It is hoped that lower unit costs for Snell Certification and the elimination of any additional CPSC testing obligation will ease participation in the Foundation's programs and increase the accessibility of protective headgear meeting the Foundation's high standards for protective performance.
Further information on the restructured programs and modified standards is available on the Foundation's web pages <http://www.smf.org> or through our California offices.
Bicycle 'A' and 'C' Testing
Over the next few months, the Foundation's test reports for bicycle helmets may list the Snell standard along with an 'A' or 'C' suffix. The suffix indicates that the standard corresponds to the CPSC Adult (persons age five and over) or Child requirements (persons age one and over - extended coverage).
These suffixes will not be included in the certificates awarded to products passing certification testing.
Snell Web Site
The Snell Foundation World Wide Web Site, http://www.smf.org, now includes more than thirty pages of helmet and head protection information. There are descriptions of the Foundation and its certification programs, lists of certified products, links to HTML documents of Snell Standards and drafts and links to other web sites of interest.
One of the primary purposes of the site is to acquaint the public with the importance of selecting and wearing the most effective protective headgear. Once the Foundation tests and certifies a helmet, we want people to wear it. If you manufacture or sell Snell certified helmets and you maintain an Internet web site, please contact Mr. Brown to see about establishing a link.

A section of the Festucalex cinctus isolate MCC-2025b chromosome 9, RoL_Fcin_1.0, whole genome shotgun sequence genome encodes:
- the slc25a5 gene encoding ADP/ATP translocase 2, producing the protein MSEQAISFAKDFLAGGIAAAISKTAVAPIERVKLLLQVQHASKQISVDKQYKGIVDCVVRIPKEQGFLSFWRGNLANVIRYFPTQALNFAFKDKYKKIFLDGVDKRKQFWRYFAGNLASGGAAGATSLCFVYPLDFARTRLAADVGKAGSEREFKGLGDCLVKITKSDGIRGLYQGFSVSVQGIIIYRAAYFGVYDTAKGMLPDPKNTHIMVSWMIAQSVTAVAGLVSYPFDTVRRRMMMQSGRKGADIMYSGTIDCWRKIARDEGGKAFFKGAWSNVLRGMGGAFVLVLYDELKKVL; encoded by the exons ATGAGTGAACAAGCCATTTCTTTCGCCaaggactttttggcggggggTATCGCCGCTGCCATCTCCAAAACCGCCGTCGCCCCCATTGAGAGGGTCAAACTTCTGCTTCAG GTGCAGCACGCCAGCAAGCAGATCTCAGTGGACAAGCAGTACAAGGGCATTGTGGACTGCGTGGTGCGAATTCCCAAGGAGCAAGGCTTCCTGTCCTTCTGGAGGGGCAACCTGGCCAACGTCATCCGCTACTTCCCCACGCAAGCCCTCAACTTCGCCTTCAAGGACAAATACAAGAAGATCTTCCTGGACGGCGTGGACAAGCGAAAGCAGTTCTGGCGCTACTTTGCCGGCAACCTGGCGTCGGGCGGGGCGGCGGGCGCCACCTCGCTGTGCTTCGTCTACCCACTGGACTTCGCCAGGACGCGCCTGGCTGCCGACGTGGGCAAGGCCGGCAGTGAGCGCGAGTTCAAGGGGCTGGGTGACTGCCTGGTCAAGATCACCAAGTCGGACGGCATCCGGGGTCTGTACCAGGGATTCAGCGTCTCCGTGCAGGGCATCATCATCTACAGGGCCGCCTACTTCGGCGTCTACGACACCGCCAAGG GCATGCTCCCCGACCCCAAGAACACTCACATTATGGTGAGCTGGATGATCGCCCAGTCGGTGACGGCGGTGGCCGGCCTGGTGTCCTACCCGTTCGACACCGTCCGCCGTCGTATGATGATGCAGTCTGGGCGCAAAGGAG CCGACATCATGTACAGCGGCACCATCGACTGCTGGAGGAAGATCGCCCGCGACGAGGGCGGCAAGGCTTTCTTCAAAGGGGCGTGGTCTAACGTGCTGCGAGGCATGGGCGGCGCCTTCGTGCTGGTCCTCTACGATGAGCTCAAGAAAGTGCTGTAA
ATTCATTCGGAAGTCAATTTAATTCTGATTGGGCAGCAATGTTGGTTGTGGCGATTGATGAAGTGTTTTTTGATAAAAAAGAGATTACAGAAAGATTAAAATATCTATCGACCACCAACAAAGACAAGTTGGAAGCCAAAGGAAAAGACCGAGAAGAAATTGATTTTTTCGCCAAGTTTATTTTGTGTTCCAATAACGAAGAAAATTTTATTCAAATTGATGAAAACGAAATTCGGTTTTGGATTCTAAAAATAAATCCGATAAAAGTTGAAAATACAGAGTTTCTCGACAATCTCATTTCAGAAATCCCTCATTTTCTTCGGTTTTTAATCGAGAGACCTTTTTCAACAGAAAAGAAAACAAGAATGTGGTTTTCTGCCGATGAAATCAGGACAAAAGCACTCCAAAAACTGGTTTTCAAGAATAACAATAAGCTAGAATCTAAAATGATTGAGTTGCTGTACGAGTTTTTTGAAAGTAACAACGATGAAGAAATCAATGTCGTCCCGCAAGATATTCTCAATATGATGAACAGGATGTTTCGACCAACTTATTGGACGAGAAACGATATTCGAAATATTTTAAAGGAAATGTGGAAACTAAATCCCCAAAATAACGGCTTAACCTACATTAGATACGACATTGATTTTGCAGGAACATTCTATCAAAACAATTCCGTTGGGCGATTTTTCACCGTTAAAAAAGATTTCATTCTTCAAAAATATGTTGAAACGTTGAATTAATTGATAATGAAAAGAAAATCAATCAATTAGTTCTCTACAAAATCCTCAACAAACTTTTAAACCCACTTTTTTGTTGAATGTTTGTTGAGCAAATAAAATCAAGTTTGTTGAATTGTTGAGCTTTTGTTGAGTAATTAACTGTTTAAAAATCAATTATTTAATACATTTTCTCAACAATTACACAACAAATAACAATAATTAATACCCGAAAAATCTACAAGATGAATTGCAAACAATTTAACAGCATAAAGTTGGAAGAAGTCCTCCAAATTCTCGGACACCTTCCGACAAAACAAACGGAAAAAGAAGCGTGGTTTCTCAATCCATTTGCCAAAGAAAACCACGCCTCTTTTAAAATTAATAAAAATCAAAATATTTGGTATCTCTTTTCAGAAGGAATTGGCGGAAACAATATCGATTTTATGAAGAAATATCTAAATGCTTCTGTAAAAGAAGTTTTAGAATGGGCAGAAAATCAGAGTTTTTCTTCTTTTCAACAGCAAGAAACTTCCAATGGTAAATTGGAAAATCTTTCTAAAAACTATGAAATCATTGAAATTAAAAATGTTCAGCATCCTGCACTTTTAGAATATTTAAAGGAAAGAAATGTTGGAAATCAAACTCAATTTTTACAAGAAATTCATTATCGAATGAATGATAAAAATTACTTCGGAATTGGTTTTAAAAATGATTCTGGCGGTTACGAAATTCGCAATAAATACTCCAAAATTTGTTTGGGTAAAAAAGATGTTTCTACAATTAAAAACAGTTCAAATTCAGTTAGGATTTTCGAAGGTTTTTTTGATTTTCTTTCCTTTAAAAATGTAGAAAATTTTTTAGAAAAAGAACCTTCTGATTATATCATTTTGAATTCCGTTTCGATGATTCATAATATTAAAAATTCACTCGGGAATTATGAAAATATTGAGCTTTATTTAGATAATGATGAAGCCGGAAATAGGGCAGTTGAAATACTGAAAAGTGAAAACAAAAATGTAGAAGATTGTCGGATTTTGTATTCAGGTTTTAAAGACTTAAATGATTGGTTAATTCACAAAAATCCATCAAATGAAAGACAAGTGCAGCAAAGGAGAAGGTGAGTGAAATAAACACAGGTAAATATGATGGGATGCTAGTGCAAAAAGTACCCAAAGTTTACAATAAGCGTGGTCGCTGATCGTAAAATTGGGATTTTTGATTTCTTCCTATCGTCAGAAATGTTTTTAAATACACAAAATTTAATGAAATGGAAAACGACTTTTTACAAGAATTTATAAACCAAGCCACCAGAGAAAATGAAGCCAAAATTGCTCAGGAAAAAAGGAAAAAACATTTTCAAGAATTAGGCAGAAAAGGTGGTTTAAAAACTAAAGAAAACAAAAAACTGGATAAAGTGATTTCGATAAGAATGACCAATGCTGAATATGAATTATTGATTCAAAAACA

Gib welcomes comments and suggestions regarding any aspect of the web site.
Ski Helmet Standards
The Foundation has just certified two helmet models to the 1998 Standard of Protective Headgear for Use in Recreational Skiing and Snowboarding (RS-98). The Vigor Sports models S-100 and S-300 should be available shortly bearing the Foundation's white and green RS-98 certification label.
RS-98 certification signifies significantly greater protection than called out in European Norms to which many popular ski helmets are designed. The Foundation urges skiers and snowboarders to seek out and use appropriate protective headgear and proudly recommends the Vigor Sports S-100 and S-300 to their attention.
All manufacturers of ski and snowboard helmets are invited to submit helmet samples for testing. Please contact the North Highlands office for further information.
The Department of Transportation expects to begin the process of revising its mandatory motorcycle helmet safety standard sometime in early 1999. Although no sweeping changes are expected it behooves everyone involved with motorcycle helmets to participate. The next opportunity may be twenty-five years away.
Who to Contact at Snell
Snell Memorial Foundation, Inc.
3628 Madison Avenue, Suite 11
North Highlands, CA 95660
Phone: 916-331-5073; Fax: 916-331-0359;
Internet: Gib Brown firstname.lastname@example.org
Testing: Gib Brown email@example.com
Decals: Bonnie Adams firstname.lastname@example.org
Education: Hong Zhang email@example.com
Admin: Steve Johnson firstname.lastname@example.org
All Other: Ed Becker email@example.com
Editor: Edward Becker, Executive Director